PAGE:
The climbing masterpiece following the groundbreaking ascent of Meru, by Conrad Anker, Jimmy Chin and Renan Ozturk.


Meru Peak (6,600m) is situated in the Garhwal Himalayas, in India. The name Meru is thought to have originated from the Sanskrit (the holy language of Hinduism) word for ‘spine’: मेरुदण्ड. The first ascent of the main face was made by Valeri Babanov in 2001, skirting much further round than the direct Shark’s Fin Route climbed by Anker, Chin and Ozturk.

As mentioned in the film, for Conrad Anker, the Shark’s Fin Route was a dream of his mentor, Mugs Stump, who kept a picture of the sacred face in his van.

Climbing Films - A Mixed Bag…

If you’re into climbing and films, you will be no stranger to cringeworthy moments that will have you practising dynamic cam placements, and running jumps with your ice axes drawn… And if not, you must have must have missed this glorious climbing guide, based off the climbing classic: Vertical Limit.

There are a handful of climbing films out there, some serious (The North Face, Everest), some not-so-serious (Cliff Hanger, Eiger Sanction), but Meru takes climbing films to a whole new level. The real difference is that it was filmed by the three climbers who embarked on the incredible ascent of Meru, the Himalayan Shark Fin.

Meru… A Bag of Style

For me, the difference with Meru is the sheer lack of dramatising the events - partly because the ascent is thrilling enough by itself - it needs no exaggerating. Part of the genius of the film is the balance struck between focusing on climbing, and making it accessible to those not taking an active interest in the sport. Whilst there is plenty of nitty gritty that climbers can get from the film, enjoying the detail in which gear is discussed, routes are planned, and techniques explored, there is also plenty of enjoyment for those simply wanting an exciting film.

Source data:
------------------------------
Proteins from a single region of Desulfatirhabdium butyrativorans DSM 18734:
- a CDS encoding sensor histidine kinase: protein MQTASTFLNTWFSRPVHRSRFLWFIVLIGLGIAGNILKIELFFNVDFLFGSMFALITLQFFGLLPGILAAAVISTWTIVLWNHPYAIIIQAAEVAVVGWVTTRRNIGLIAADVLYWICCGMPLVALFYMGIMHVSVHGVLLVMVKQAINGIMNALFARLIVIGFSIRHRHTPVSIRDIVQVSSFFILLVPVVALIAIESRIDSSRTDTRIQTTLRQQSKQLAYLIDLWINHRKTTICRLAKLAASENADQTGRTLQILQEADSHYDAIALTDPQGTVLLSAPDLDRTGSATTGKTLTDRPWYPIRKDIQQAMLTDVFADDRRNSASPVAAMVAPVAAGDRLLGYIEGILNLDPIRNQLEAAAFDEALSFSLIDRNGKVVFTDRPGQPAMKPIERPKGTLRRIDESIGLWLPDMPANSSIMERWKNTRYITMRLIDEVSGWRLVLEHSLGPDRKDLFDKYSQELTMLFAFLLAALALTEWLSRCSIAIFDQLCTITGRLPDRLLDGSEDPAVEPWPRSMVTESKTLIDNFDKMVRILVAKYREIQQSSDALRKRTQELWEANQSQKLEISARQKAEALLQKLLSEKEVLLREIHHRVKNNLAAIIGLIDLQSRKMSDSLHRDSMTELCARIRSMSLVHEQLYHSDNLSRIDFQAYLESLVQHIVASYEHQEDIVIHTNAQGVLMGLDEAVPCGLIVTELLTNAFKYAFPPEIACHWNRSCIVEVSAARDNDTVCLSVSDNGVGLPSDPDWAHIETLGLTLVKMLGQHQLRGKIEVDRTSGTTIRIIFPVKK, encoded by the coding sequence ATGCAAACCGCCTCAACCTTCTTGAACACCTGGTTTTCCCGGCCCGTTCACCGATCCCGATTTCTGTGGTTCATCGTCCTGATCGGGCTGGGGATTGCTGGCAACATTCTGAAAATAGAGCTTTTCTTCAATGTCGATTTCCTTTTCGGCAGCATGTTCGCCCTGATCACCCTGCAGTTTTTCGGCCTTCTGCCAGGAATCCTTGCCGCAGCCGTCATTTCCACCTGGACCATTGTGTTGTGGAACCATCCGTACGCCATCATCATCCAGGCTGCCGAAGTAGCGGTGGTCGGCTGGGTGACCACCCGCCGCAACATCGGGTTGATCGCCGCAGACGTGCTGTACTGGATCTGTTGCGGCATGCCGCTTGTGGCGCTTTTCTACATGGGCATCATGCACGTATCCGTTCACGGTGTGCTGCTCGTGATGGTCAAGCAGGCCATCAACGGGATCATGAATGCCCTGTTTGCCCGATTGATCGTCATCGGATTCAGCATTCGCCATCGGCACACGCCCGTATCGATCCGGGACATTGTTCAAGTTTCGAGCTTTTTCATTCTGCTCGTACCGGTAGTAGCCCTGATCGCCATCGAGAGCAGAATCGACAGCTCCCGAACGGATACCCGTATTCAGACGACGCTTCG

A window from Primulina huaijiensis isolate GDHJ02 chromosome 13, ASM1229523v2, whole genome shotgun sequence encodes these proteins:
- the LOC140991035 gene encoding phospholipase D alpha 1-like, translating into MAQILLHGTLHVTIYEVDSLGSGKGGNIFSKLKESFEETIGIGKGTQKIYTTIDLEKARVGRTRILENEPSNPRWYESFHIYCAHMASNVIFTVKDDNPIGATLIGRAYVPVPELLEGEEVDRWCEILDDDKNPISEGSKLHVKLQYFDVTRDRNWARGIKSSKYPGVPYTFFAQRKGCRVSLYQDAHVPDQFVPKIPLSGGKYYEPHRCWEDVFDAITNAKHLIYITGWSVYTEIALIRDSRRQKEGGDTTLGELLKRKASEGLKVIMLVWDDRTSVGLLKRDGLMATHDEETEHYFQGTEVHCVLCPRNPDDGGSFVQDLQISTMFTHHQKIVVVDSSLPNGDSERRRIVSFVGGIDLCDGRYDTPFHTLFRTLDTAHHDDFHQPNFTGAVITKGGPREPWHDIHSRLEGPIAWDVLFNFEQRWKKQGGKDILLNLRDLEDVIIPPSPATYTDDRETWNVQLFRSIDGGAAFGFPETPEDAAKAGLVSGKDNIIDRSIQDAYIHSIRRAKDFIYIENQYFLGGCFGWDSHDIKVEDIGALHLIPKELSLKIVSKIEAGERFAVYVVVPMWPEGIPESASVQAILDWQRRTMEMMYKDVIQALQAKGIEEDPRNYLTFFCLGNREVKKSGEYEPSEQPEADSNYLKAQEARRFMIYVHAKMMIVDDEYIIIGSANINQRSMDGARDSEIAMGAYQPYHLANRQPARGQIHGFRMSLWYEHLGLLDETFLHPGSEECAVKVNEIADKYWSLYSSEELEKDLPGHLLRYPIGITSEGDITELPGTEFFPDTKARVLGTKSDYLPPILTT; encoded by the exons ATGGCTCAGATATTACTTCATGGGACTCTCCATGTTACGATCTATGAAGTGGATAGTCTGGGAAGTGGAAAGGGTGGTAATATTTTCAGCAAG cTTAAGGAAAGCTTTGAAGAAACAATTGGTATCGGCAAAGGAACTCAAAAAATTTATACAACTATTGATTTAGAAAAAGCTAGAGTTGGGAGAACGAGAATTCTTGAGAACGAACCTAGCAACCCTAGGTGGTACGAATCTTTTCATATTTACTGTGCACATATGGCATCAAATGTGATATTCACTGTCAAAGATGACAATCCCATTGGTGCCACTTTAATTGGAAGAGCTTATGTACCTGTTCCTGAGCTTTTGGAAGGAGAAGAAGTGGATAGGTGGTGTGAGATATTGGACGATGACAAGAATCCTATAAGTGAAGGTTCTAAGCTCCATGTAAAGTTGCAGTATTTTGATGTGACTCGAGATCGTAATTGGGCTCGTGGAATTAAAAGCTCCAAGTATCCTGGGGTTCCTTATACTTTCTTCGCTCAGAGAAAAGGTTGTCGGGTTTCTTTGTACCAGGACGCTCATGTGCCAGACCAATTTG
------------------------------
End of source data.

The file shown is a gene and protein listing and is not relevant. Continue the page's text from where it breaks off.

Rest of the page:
Another aspect worth mentioning that explored in the film is documenting the perspective of those who are left behind by climbers. It is easy to forget with excitement and drama of dramatic ascents, there are often parents/children/partners left behind, desperately hoping nothing will go wrong - and sadly, as anyone in climbing will testify, things go wrong, and the consequences can be dreadful. Alex Lowe, killed in an avalanche in the Himalaya, left behind his wife and children, and the effects of this loss are discussed with Jenny (Alex’s wife) throughout the film. She went on to marry Conrad Anker, and continued to worry about another loss after Conrad kept climbing at an extreme level. Mentioned in ‘A Line in the Snow’ (Ben Tibbett’s film about skiing in Greenland), memberB states that after he had children, it was no longer just his life on the line, but his family too - making him a more cautious mountaineer.

With the extreme consequences, suddenly climbing becomes unjustifiable - and Krakauer says the trick as a climber is to show you can push right to the limit of safety, but never cross the line into unjustifiable risk. In an interview after the release, he says climbing is the opposite of bungie jumping. Whilst both are adrenaline-heavy sports, the difference is with control. Climbers like to be completely in control, mastering every move, determining their outcome, whereas bungie jumping is simply faith in equipment and an unknown plunge.